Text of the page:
Baltimore County school spokesman Charles Herndon said Phelps will be a director for the Education Foundation, an organization that seeks help from the business community to raise money for schools.
Herndon said that Superintendent Dallas Dance is hoping Phelps will raise the profile of the organization and garner more support from the business community. "It is an exciting new opportunity," Herndon said.
Phelps was not available for comment. She posted a letter on the school website Monday night saying that she was grateful to have had the opportunity to work with students, parents and staff for the past six years.
The assistant principal, JoAnn Rich, will take over as acting principal of the school near Randallstown until a new principal is chosen. A letter posted on the school's website says that meetings will be held Thursday with parents and staff to gather information about what characteristics they believe would be important in a new principal.
Windsor Mill Middle School has been labeled a failing school because of low student test scores. Under the federal No Child Left Behind law, Windsor Mill would have had to be overhauled this summer, but because the state got a waiver from the law, those plans are no longer required.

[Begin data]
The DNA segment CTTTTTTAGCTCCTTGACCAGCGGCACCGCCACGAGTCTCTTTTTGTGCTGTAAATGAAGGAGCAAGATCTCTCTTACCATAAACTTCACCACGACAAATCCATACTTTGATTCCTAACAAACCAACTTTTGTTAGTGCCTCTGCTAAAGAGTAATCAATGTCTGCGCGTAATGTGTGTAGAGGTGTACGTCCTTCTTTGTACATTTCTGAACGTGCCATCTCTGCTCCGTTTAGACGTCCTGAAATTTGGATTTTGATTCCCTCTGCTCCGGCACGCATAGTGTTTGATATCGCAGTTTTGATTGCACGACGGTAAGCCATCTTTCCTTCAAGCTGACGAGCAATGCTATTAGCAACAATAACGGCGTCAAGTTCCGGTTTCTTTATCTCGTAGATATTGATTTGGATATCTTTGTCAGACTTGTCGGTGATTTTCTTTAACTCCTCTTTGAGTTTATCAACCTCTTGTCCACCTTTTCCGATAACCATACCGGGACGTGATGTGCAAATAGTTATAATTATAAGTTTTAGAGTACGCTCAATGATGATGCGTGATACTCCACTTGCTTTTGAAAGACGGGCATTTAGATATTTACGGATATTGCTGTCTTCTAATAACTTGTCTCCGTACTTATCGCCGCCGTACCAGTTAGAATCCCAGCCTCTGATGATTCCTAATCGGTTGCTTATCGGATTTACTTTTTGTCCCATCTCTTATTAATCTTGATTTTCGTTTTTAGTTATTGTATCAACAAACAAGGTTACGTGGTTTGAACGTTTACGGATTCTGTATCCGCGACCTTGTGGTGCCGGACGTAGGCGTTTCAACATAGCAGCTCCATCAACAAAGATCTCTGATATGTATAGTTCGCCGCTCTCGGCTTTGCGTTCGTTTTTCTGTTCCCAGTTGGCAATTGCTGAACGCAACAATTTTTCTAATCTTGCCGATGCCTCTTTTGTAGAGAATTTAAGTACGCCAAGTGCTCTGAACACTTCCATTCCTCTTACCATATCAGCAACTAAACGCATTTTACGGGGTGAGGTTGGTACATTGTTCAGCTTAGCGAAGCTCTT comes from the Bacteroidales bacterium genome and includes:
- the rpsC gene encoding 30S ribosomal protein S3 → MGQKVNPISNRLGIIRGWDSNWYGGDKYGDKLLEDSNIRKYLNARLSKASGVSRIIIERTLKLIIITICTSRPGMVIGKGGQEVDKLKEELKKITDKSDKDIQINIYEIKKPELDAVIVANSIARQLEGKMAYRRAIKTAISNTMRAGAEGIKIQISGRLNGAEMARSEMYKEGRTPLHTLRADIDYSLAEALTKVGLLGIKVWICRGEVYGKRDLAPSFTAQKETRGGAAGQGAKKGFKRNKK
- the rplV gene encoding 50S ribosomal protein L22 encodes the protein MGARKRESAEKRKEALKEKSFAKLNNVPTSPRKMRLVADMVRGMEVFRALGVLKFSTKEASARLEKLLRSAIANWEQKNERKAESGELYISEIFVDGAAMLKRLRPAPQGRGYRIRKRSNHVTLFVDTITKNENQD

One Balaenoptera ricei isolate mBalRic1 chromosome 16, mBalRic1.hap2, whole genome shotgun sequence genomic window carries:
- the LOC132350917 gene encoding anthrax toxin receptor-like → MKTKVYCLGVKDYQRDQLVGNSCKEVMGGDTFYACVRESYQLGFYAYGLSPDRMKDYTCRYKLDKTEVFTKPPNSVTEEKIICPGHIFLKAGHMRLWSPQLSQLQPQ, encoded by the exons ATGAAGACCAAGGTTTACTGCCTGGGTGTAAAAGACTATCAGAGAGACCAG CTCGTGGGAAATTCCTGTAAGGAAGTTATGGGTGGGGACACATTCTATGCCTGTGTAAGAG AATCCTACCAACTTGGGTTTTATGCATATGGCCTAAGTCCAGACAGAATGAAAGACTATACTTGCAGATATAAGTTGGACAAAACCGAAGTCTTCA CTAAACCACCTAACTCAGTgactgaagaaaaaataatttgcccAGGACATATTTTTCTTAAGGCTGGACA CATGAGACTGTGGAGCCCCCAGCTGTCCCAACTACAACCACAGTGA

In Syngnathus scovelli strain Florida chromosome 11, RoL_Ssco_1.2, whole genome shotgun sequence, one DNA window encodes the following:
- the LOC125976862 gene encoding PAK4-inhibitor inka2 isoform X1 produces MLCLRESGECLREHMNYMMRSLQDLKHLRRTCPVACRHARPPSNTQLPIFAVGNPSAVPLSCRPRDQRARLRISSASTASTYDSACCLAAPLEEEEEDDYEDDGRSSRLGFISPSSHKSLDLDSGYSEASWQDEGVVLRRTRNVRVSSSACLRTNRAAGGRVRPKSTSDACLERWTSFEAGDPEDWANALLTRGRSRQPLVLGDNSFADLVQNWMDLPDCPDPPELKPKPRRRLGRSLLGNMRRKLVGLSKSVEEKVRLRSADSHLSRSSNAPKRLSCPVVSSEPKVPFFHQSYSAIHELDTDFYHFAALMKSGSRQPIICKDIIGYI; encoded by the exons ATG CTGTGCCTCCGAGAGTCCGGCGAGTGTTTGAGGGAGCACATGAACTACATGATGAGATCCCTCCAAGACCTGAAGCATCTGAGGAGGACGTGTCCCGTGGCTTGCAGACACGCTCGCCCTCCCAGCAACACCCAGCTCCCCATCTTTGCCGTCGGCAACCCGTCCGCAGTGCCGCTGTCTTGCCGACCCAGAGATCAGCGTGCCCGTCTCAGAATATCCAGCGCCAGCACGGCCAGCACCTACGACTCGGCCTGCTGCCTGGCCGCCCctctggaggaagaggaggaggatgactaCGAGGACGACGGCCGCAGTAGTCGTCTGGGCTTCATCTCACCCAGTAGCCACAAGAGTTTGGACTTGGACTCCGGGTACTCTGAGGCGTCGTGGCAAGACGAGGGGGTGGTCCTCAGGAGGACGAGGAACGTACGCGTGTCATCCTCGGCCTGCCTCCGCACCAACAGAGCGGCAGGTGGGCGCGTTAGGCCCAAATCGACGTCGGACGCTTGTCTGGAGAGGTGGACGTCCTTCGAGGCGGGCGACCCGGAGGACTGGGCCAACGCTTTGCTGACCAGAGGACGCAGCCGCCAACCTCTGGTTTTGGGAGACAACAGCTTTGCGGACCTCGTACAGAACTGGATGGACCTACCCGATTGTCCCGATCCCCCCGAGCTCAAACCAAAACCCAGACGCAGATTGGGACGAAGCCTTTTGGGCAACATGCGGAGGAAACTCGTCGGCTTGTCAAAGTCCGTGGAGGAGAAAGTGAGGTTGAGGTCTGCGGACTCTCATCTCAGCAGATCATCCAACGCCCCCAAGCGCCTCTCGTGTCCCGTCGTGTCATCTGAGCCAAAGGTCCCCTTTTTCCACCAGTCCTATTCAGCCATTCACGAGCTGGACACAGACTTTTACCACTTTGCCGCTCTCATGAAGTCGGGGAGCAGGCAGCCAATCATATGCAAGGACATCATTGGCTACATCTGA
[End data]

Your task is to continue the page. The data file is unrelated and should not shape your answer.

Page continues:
Dance said he would evaluate whether the schools should go ahead with the plans that were presented to state officials and approved. It is not unusual for the principal to be moved when a school goes through a restructuring.
Dance said he believed the foundation had been stagnant for the past several years and needed a full-time staff person to further its work.
He said he approached Phelps, asking if she was interested in the job. "She was extremely receptive," he said in a text message.
"I think it is a great move for her," said Joshua Parker, a Windsor Mill English teacher who is the state's teacher of the year. "She gets a chance to talk to business heads in the community. I think that is a natural fit for her."
Though the school met its targets for test scores this year in reading, he believes more progress is needed in math. He said the school will benefit from fresh ideas.
An earlier version of this article misspelled Joshua Parker's name. The Baltimore Sun regrets the error.